The IO is lined on the sides and is fairly basic, but enough to satisfy the regular user, with three USB-A ports, one USB-C, LAN and HDMI 1.4 for video output. There’s no full-size card reader though, just one that can take microSD cards, and most of these connectors are placed on the right side, which can lead to a little bit of clutter if you plan to hook up a mouse.
All in all there’s nothing special about the VivoBook X570ZD in terms of build and looks, but nothing deal-breaking either. In terms of constructions, choice of materials, sturdiness, IO and overall practicality it’s pretty much an average entry to low-mid level notebook in 2018.
Keyboard and trackpad
Asus offers this laptop with either a backlit or a non-backlit keyboard, and we got the latter version on this test unit.
Both share the same layout, which is mostly standard and fine, except for the fact that the arrows are smaller than the other keys and crammed together with the also shrunk NumPad section. The NumPad lacks a dedicated Enter button, but that’s standard on this kind of laptops. The Power button is integrated as the top-right key, which is again fairly common in this class.
I was however surprised by how well this keyboard types, or at least how well it matched my particular typing style. There’s some flex in the main-chassis, but even so I was able to type fast and accurately, with little accommodation time. For some reason I even liked this keyboard better than what Asus puts on many of their more premium laptops, which I definitely didn’t expect.
Keep in mind this is a short-travel key, with just a 1.4 mm stroke, which is probably why it fits me so well. The keys have a nice springy feel, but are still a bit spongy, so there’s a chance you might not feel the same about them. In fact,
this review on the VivoBook K570UD critiques the keyboard, so I’d say the experience is highly subjective on what you’re already used to.
The trackpad is pretty good as well. It’s average in size and made out of plastic, but gets Precision drivers and overall handles taps, gestures and swipes smoothly and accurately. The click surfaces are somewhat stiff and clunky though, but still usable.
Higher end versions of this laptop also integrate a fingerprint sensor in the top-right corner of the clickpad, but our test model did not.
There’s a matte 15.6-inch screen on the VivoBook X570ZD, but Asus offers three panel options, one TN and two IPS models, with 45% and 72% NTSC color coverage,
according to the official specs. We got the mid-level IPS option on this test unit, and it’s mostly OK for everyday use and multimedia content, as long as you keep the computer indoors or in dimmer environments.
Like with most other entry-level IPS screens, this one only gets a maximum brightness of around 220 nits, which makes it unusable in bright light. The viewing angles, contrast and uniformity are pretty good though, as you can see below, and PWM is not used for brightness modulation at any level.
Panel HardwareID: AU Optronics AUO61ED (B156HAN06.1);
Coverage: 68% sRGB, 48% NTSC, 51% AdobeRGB;
Measured gamma: 2.7;
Max brightness in the middle of the screen: 217 cd/m2 on power;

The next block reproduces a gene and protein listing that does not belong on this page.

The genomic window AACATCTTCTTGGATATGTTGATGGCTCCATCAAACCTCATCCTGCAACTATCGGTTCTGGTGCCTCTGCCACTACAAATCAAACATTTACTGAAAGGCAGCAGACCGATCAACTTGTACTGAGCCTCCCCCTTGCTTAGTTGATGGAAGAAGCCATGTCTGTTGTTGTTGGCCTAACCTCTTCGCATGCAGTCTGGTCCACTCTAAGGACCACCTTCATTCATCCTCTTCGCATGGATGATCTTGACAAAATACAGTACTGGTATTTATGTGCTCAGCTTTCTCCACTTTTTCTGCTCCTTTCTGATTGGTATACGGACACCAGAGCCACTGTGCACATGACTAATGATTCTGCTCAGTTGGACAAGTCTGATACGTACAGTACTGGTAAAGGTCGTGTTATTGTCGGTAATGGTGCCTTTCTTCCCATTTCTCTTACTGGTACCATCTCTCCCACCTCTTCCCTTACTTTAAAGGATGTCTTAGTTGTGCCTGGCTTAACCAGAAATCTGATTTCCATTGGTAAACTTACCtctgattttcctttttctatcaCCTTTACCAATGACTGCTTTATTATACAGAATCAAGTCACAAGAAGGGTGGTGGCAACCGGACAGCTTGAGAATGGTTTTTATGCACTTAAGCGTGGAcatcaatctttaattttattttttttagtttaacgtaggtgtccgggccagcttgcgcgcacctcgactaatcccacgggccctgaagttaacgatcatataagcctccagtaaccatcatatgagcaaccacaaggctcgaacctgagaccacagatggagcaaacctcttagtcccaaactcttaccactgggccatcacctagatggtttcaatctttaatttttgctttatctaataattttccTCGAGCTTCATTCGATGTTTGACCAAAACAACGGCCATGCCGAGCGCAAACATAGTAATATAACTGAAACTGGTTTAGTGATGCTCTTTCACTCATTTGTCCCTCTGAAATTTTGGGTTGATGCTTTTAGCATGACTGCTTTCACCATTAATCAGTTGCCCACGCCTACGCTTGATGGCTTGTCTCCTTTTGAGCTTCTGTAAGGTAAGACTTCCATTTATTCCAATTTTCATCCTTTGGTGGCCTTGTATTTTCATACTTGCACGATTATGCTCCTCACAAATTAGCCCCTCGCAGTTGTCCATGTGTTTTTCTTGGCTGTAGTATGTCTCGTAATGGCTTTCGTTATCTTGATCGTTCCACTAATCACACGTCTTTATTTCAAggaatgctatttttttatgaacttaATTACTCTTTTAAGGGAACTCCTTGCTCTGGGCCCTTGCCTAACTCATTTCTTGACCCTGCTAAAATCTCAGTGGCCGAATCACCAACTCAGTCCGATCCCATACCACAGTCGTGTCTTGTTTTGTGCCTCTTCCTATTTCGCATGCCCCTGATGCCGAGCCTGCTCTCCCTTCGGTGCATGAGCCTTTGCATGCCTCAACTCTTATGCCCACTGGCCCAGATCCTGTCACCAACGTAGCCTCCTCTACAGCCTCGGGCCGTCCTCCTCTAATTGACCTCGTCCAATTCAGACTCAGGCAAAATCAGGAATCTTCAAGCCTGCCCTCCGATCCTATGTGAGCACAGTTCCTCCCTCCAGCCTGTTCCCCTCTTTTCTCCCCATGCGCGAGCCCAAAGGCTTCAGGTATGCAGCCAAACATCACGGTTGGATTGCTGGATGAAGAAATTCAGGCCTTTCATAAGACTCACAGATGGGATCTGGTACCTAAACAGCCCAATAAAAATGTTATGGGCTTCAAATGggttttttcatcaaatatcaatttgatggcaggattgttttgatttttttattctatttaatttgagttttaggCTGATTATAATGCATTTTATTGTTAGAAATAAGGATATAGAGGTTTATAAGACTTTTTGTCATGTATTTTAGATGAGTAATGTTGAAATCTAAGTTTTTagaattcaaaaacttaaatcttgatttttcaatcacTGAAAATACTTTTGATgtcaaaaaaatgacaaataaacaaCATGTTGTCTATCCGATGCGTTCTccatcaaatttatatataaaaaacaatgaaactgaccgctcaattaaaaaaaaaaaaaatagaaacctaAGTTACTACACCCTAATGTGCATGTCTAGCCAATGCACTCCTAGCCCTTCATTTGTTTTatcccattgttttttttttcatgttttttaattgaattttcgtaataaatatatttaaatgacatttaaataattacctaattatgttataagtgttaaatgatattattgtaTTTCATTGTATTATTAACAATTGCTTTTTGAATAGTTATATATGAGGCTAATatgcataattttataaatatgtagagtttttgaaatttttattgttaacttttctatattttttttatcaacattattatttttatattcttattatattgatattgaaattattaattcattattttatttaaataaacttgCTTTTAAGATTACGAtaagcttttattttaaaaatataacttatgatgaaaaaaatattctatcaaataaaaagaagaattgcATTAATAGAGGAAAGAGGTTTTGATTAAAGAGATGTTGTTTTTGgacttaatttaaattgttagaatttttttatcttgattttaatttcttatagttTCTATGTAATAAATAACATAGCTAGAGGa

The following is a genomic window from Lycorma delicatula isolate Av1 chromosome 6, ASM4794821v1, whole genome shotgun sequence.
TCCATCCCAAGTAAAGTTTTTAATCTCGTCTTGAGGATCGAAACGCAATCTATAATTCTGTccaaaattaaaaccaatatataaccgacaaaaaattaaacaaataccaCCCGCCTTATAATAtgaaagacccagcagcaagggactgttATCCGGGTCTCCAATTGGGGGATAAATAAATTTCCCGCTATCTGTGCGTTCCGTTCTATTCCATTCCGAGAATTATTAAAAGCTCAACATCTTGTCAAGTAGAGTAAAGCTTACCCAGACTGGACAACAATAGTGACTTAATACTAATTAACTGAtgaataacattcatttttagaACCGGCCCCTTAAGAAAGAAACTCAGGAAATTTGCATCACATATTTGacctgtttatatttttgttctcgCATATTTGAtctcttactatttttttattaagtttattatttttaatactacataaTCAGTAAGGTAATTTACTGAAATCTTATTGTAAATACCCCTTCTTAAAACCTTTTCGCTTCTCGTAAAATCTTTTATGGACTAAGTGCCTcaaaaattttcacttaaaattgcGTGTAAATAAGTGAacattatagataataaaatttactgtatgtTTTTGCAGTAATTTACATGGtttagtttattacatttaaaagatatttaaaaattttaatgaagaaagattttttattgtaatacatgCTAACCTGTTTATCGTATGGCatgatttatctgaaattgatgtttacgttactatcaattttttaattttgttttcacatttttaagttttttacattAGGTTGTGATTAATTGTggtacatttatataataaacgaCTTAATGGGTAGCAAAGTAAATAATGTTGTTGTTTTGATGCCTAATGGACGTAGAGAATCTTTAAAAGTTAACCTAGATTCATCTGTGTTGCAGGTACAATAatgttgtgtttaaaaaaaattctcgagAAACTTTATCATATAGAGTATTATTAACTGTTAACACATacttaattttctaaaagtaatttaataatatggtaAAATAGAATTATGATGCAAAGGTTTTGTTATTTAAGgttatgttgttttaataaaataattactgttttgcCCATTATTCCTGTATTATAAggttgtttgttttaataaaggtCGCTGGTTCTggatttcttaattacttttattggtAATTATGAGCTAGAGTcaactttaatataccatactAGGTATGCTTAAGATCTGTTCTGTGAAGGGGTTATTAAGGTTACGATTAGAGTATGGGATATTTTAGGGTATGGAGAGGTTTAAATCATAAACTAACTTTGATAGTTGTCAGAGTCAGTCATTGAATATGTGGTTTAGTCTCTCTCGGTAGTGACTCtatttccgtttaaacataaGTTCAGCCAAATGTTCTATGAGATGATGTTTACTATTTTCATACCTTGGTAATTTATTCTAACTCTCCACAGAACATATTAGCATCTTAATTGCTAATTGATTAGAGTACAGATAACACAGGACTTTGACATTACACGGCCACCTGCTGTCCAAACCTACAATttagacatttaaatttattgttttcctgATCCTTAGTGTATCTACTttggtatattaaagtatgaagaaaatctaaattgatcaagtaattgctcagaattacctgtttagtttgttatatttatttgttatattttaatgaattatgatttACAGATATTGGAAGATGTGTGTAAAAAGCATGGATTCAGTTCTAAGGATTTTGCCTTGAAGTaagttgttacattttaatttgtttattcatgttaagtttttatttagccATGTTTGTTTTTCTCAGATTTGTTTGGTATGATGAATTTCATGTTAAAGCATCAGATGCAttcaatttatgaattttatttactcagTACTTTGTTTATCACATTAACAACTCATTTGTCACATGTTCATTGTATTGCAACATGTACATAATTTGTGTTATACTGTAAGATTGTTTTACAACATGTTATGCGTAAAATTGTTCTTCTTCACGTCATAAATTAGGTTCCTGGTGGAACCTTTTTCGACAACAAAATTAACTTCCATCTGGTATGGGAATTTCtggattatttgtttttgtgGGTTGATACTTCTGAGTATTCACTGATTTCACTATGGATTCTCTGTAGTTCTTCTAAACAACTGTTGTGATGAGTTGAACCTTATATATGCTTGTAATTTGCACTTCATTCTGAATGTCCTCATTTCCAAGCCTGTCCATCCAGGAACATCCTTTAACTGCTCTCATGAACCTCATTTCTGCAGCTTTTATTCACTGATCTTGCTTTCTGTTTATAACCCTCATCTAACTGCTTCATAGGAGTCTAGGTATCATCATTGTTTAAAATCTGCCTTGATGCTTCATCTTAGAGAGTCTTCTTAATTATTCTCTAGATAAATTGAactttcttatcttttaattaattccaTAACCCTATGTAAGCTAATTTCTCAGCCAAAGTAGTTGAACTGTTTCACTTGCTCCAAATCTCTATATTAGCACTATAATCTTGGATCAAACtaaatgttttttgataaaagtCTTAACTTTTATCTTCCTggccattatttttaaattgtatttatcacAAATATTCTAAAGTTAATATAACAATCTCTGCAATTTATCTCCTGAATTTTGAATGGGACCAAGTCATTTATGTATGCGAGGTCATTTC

Contrast at max brightness: 840:1;
White point: 6600 K;
Black on max brightness: 0.26 cd/m2.
You’ll want to use the
calibrated color profile to address the gamma imbalance, even if otherwise this panel offers pretty good colors and gray-levels out of the box.
All in all this is a decent mid-level IPS screen, similar to what you can find on many laptops in the $600 to $900 price range, like the Asus VivoBook K570UD, Asus FX503VM or the
Acer Aspire 5. Just don’t expect much in terms of color accuracy and keep it indoors. Hardware and performance
Ok, let’s get to the elephant in the room. Our configuration of the VivoBook X570ZD is an entry-level model in terms of hardware specs, with the Ryzen 5 2500U APU, dual graphics (Radeon RX Vega 8 + Nvidia GTX 1050 2GB VRAM), 8 GB of DDR4 RAM and only a 5400 rpm HDD for storage.
The lack of an SSD greatly cripples the overall experience, especially during the first hours with the laptop, when Windows 10 gets to run all its updates. We also ran into that annoying Windows bug that puts a constant 100% load on the HDD, but we manage to somehow tweak past it. Even so, when you’re used to the performance of modern laptops with PCIe storage, going back to a HDD based computer is a painful experience. Bottom point, buy a configuration with an M.2 SSD (NVMe drives are supported here), or add one yourself. But that’s not as easy as on most other laptops.
Getting inside this laptop requires to unscrew the entire back panel, that’s simple. The laptop opens from the interior though, as the components and fixed onto the back shell, so that means you need to lift up the keyboard-deck and carefully disconnect the two ribbons that attach it to the main part. That will give you access to the HDD and Wi-Fi chip, but the two RAM sticks and the M.2 SSD slot are placed underneath the motherboard, so you’ll also have to take that one out as well, which is not something I’d recommend to an inexperienced user. It will also void warranty, so it’s simpler to get the SSD and the right amount of RAM from starters.